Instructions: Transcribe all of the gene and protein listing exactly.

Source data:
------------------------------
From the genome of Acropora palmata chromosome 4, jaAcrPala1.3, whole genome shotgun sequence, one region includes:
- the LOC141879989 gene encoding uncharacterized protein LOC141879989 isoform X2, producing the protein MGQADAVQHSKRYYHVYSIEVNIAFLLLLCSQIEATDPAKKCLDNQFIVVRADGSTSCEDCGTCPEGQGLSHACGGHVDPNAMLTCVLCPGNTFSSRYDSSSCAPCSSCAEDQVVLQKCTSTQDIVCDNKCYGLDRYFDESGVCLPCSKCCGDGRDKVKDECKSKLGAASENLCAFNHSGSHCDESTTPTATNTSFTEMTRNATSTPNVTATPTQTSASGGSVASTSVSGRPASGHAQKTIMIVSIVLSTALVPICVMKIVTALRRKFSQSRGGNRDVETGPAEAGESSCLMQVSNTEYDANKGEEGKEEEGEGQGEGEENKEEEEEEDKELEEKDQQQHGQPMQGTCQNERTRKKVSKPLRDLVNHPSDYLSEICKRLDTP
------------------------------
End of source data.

From the genome of Acropora palmata chromosome 4, jaAcrPala1.3, whole genome shotgun sequence, one region includes:
- the LOC141879989 gene encoding uncharacterized protein LOC141879989 isoform X2, producing the protein MGQADAVQHSKRYYHVYSIEVNIAFLLLLCSQIEATDPAKKCLDNQFIVVRADGSTSCEDCGTCPEGQGLSHACGGHVDPNAMLTCVLCPGNTFSSRYDSSSCAPCSSCAEDQVVLQKCTSTQDIVCDNKCYGLDRYFDESGVCLPCSKCCGDGRDKVKDECKSKLGAASENLCAFNHSGSHCDESTTPTATNTSFTEMTRNATSTPNVTATPTQTSASGGSVASTSVSGRPASGHAQKTIMIVSIVLSTALVPICVMKIVTALRRKFSQSRGGNRDVETGPAEAGESSCLMQVSNTEYDANKGEEGKEEEGEGQGEGEENKEEEEEEDKELEEKDQQQHGQPMQGTCQNERTRKKVSKPLRDLVNHPSDYLSEICKRLDTP